R&LHS Centennial

North America’s oldest railroad history organization—the Railway & Locomotive Historical Society, Inc. (R&LHS)—marks its 100th anniversary this year. Founded in Boston in 1921, the nonprofit R&LHS is among the oldest groups dedicated to the history of technology anywhere. Through its publications, ten regional chapters, and outreach programs, the group tells the stories of how and why railroads were and still are important.

The histories of R&LHS and the Center for Railroad Photography & Art are intertwined, with CRP&A’s principal founder, the late John Gruber, having edited the Society’s Quarterly Newsletter and often having contributed to its flagship journal, Railroad History.

In addition, R&LHS has long honored photographic excellence through its Fred A. and Jane R. Stindt Photography Award. The award is given for a significant body of work over a long period of time, or a single photographic project or publication, making an outstanding contribution to the photographic interpretation of North America’s railroad history. Stindt (1911-1992) was a prolific California photographer and author.

Many of the Stindt honorees have been recognized by, or presented programs for, the CRP&A. Among these are Wallace W. Abbey, Frank Barry, Ted Benson, James A. Brown, Travis Dewitz, John Gruber, Victor Hand, Joel Jensen, Stan Kistler, Blair Kooistra, J. Parker Lamb, O. Winston Link, Greg McDonnell, Joe McMillan, William D. Middleton, Mel Patrick, Steve Patterson, David Plowden, Jim Shaughnessy, Richard Steinheimer, and Shirley Burman Steinheimer.

In recent years, members of the R&LHS awards committee have often presented the Stindt Award in-person at the Friday night banquet of the CRP&A’s Conversations conference. The CRP&A’s own publications have received other R&LHS book and article awards. Notably, Railroaders: Jack Delano’s Homefront Photography, received the 2015 George W. and Constance M. Hilton Book Award.

Through its William D. Middleton and John H. White Jr. Research Fellowships and other forms of sponsorship, the R&LHS generously supports the CRP&A’s Conversations conferences and other projects. Recently, those have included 2019’s “After Promontory: 150 Years of Transcontinental Railroading” and 2021’s “Railroads and the Moving Image.”

Articles in Railroad History frequently explore photography and other forms of visual illustration. Among them are pieces by the late John Gruber, principal founder of the CRP&A and its first president, and by Scott Lothes, president since 2013 and executive director since 2011.

  • A photo essay on the disappearing semaphores of BNSF’s Raton Subdivision, by Richard Koenig, RRH 221, Fall-Winter 2019.
  • C.H. Caruthers, 1847-1920 – A Pioneer of American Locomotive History and Illustration, by John Ott, RRH 219, Fall-Winter 2018.
  • Altoona and the Penn Central Image, Dark paint and red ink, a look at official locomotive portrait photography from the steam age to Penn Central, by Dan Cupper, RRH 217, Fall-Winter 2017.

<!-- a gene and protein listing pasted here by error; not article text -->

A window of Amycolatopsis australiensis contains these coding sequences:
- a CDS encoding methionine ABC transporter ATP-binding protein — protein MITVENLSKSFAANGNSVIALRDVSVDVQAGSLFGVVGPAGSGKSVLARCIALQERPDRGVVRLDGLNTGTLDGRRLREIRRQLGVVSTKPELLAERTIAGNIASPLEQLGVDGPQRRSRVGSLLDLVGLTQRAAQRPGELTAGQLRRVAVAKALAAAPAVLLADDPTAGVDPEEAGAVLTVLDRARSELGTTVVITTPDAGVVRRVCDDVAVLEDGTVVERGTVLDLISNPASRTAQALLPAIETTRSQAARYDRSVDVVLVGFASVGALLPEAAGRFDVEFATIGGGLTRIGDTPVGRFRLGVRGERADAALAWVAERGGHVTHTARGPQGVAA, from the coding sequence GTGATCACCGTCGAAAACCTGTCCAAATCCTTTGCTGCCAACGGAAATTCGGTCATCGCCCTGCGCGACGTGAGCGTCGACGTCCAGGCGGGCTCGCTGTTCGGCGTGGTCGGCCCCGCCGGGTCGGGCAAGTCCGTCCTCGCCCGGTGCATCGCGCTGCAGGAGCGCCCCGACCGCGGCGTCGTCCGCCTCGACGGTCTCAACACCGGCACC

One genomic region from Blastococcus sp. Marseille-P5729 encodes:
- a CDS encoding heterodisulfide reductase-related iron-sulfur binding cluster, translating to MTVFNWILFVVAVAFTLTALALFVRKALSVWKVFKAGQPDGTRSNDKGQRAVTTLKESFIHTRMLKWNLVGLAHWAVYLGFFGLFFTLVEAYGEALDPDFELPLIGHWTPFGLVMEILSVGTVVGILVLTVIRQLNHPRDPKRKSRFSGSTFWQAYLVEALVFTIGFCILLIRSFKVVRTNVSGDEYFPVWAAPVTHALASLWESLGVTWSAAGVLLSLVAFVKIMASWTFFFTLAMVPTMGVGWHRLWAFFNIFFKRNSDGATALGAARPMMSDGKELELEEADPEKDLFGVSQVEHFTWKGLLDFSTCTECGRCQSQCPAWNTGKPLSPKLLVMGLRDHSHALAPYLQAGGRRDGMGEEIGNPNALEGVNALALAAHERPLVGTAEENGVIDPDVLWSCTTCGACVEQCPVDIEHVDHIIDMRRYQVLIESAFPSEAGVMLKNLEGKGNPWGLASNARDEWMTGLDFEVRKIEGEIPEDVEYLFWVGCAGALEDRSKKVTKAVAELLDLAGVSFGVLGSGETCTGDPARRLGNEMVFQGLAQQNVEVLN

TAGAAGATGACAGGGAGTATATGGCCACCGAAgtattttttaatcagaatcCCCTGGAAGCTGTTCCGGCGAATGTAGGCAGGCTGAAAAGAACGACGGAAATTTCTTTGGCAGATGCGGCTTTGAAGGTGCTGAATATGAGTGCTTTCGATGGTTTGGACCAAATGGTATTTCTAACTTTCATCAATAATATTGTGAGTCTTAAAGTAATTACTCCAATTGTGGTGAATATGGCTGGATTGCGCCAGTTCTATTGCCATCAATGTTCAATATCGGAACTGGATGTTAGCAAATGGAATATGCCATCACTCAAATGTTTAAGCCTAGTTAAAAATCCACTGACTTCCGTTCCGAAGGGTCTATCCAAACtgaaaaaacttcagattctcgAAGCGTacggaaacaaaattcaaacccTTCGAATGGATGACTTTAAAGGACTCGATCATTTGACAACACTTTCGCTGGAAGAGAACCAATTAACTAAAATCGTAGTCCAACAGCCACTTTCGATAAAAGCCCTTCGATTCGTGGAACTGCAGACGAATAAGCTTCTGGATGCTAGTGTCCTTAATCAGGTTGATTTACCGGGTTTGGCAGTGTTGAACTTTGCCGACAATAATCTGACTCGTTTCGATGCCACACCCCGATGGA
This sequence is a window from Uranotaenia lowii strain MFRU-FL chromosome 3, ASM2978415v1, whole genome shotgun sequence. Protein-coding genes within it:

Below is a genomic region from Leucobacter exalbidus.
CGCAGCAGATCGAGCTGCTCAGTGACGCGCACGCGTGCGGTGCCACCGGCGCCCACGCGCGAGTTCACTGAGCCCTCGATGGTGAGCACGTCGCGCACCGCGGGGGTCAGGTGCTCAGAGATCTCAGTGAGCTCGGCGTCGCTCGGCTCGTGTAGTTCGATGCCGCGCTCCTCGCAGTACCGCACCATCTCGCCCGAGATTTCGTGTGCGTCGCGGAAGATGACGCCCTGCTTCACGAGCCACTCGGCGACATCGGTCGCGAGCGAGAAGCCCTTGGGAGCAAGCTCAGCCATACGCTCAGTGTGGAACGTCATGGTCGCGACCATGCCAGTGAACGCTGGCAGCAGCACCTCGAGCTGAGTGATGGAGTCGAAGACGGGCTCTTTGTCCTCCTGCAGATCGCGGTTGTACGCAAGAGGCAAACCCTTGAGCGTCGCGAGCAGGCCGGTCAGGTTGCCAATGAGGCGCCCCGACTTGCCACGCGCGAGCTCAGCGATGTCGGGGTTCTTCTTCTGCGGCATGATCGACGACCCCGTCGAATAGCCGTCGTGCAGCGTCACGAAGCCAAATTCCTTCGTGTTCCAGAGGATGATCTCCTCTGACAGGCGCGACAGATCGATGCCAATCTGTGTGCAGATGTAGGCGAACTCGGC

• Gordon S. Crowell: At 90, a photographer looks back on his wide-ranging portfolio, by John Gruber, RRH 216, Spring-Summer 2017.
  • American Railroads and Sponsored Films, A wide-angle view, 1940-1955, by Norris Pope, retired editorial director at Stanford University Press, RRH 215, Fall-Winter 2016.
  • A Spy? No, Just a Photographer (Lucius Beebe), by John Gruber, RRH 214, Spring-Summer 2016.
  • Chicago: Colorful, creative posters and a 1920s multimedia campaign, by John Gruber and J.J. Sedelmaier, RRH 213, Fall-Winter 2015.
  • Gordon Parks’ Images of Washington Union Station. A wartime crossroads viewed through perceptive eyes, by Tony Reevy, RRH 212, Spring-Summer 2015.
  • Photographer Jack Delano’s trip west on the Santa Fe Railway in 1943. John Gruber has ferreted out the human stories behind the pictures, RRH 211, Fall-Winter 2014.
  • John Gruber looks at William Henry Jackson’s work for railroad clients – much of which was used to promote rail travel to scenic destinations. Also, Scott Lothes of the Center for Railroad Photography & Art previews an exhibition at the Chicago History Museum, focusing on the human side of photographer Jack Delano’s World War II-era work for the Farm Security Administration-Office of War Information, RRH 210, Spring-Summer 2014.
  • Photographer Frank Barry documents the last days of Mexican steam and he writes about his adventures in another culture. His photos are often arrestingly beautiful, and his experiences are delightfully amusing, like something from “Innocents Abroad.” RRH 209, Fall-Winter 2013.
  • John Gruber gives us a retrospective on Andrew J. Russell, photographer of the Civil War and of the Union Pacific Railroad construction. Gruber shows that Russell’s work was a business development tool for UP and continues to be a useful historical resource–topics that scholars often ignore. RRH 208, Spring-Summer 2013.
  • Tony Reevy continues Railroad History’s “Artist of the Rail” series with a profile of photographer Jack Delano, RRH 201, Fall-Winter 2009
  • Art in the Age of Steam: An unprecedented museum exhibition shows how railroads changed the world that the great artists saw, RRH 199, Fall-Winter 2008.

Many of these publications are available as back issues from R&LHS at rlhs.org, or free for members of JSTOR (Journal Storage), a digital archive that serves many libraries and universities. Access to JSTOR is also a benefit of R&LHS membership.

All of us at the CRP&A heartily wish our friends at the R&LHS a very happy 100th birthday. Here’s to another century of telling the profound and moving stories of railroading.